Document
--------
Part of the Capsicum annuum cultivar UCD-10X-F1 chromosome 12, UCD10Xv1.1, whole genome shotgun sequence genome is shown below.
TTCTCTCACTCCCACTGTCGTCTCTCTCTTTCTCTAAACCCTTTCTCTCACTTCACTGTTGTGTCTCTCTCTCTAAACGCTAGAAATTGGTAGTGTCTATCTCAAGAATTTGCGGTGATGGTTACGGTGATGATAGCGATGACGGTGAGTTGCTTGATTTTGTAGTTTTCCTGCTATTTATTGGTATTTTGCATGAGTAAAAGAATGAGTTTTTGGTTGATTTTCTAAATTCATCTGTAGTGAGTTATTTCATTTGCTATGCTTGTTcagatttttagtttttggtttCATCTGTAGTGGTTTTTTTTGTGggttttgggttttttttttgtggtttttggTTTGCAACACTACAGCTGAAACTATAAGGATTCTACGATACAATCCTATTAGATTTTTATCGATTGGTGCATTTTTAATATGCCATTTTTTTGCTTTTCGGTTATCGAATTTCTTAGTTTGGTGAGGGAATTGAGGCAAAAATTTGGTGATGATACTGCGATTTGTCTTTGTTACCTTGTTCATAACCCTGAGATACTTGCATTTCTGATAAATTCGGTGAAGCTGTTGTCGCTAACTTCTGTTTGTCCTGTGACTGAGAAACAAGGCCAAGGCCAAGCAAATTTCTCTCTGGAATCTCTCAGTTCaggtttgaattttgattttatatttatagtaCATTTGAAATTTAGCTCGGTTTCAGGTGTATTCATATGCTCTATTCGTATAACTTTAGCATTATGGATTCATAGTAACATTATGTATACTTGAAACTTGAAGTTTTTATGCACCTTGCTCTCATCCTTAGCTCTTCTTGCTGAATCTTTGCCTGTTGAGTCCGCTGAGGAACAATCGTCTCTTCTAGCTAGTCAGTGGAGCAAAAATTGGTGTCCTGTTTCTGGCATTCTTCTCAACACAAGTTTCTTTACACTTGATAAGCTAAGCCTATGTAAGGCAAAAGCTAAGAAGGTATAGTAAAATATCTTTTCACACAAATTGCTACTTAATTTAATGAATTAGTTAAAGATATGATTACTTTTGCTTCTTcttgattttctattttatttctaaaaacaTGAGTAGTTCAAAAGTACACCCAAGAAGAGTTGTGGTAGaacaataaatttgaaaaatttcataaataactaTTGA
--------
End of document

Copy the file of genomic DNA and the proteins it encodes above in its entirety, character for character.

Part of the Capsicum annuum cultivar UCD-10X-F1 chromosome 12, UCD10Xv1.1, whole genome shotgun sequence genome is shown below.
TTCTCTCACTCCCACTGTCGTCTCTCTCTTTCTCTAAACCCTTTCTCTCACTTCACTGTTGTGTCTCTCTCTCTAAACGCTAGAAATTGGTAGTGTCTATCTCAAGAATTTGCGGTGATGGTTACGGTGATGATAGCGATGACGGTGAGTTGCTTGATTTTGTAGTTTTCCTGCTATTTATTGGTATTTTGCATGAGTAAAAGAATGAGTTTTTGGTTGATTTTCTAAATTCATCTGTAGTGAGTTATTTCATTTGCTATGCTTGTTcagatttttagtttttggtttCATCTGTAGTGGTTTTTTTTGTGggttttgggttttttttttgtggtttttggTTTGCAACACTACAGCTGAAACTATAAGGATTCTACGATACAATCCTATTAGATTTTTATCGATTGGTGCATTTTTAATATGCCATTTTTTTGCTTTTCGGTTATCGAATTTCTTAGTTTGGTGAGGGAATTGAGGCAAAAATTTGGTGATGATACTGCGATTTGTCTTTGTTACCTTGTTCATAACCCTGAGATACTTGCATTTCTGATAAATTCGGTGAAGCTGTTGTCGCTAACTTCTGTTTGTCCTGTGACTGAGAAACAAGGCCAAGGCCAAGCAAATTTCTCTCTGGAATCTCTCAGTTCaggtttgaattttgattttatatttatagtaCATTTGAAATTTAGCTCGGTTTCAGGTGTATTCATATGCTCTATTCGTATAACTTTAGCATTATGGATTCATAGTAACATTATGTATACTTGAAACTTGAAGTTTTTATGCACCTTGCTCTCATCCTTAGCTCTTCTTGCTGAATCTTTGCCTGTTGAGTCCGCTGAGGAACAATCGTCTCTTCTAGCTAGTCAGTGGAGCAAAAATTGGTGTCCTGTTTCTGGCATTCTTCTCAACACAAGTTTCTTTACACTTGATAAGCTAAGCCTATGTAAGGCAAAAGCTAAGAAGGTATAGTAAAATATCTTTTCACACAAATTGCTACTTAATTTAATGAATTAGTTAAAGATATGATTACTTTTGCTTCTTcttgattttctattttatttctaaaaacaTGAGTAGTTCAAAAGTACACCCAAGAAGAGTTGTGGTAGaacaataaatttgaaaaatttcataaataactaTTGA